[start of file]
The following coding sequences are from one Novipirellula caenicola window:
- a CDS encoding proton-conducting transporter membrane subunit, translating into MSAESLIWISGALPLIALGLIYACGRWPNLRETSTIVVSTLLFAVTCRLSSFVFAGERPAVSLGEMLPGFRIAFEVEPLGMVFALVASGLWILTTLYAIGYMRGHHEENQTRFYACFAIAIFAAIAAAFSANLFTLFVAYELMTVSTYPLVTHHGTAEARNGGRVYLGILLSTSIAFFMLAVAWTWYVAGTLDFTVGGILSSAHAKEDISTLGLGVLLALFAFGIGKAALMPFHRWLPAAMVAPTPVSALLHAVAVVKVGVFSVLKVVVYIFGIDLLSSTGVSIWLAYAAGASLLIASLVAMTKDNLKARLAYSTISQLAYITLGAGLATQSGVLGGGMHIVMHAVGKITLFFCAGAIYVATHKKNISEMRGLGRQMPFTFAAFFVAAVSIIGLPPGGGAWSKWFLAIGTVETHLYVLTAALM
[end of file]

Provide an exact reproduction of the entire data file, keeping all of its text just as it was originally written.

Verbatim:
The following coding sequences are from one Novipirellula caenicola window:
- a CDS encoding proton-conducting transporter membrane subunit, translating into MSAESLIWISGALPLIALGLIYACGRWPNLRETSTIVVSTLLFAVTCRLSSFVFAGERPAVSLGEMLPGFRIAFEVEPLGMVFALVASGLWILTTLYAIGYMRGHHEENQTRFYACFAIAIFAAIAAAFSANLFTLFVAYELMTVSTYPLVTHHGTAEARNGGRVYLGILLSTSIAFFMLAVAWTWYVAGTLDFTVGGILSSAHAKEDISTLGLGVLLALFAFGIGKAALMPFHRWLPAAMVAPTPVSALLHAVAVVKVGVFSVLKVVVYIFGIDLLSSTGVSIWLAYAAGASLLIASLVAMTKDNLKARLAYSTISQLAYITLGAGLATQSGVLGGGMHIVMHAVGKITLFFCAGAIYVATHKKNISEMRGLGRQMPFTFAAFFVAAVSIIGLPPGGGAWSKWFLAIGTVETHLYVLTAALM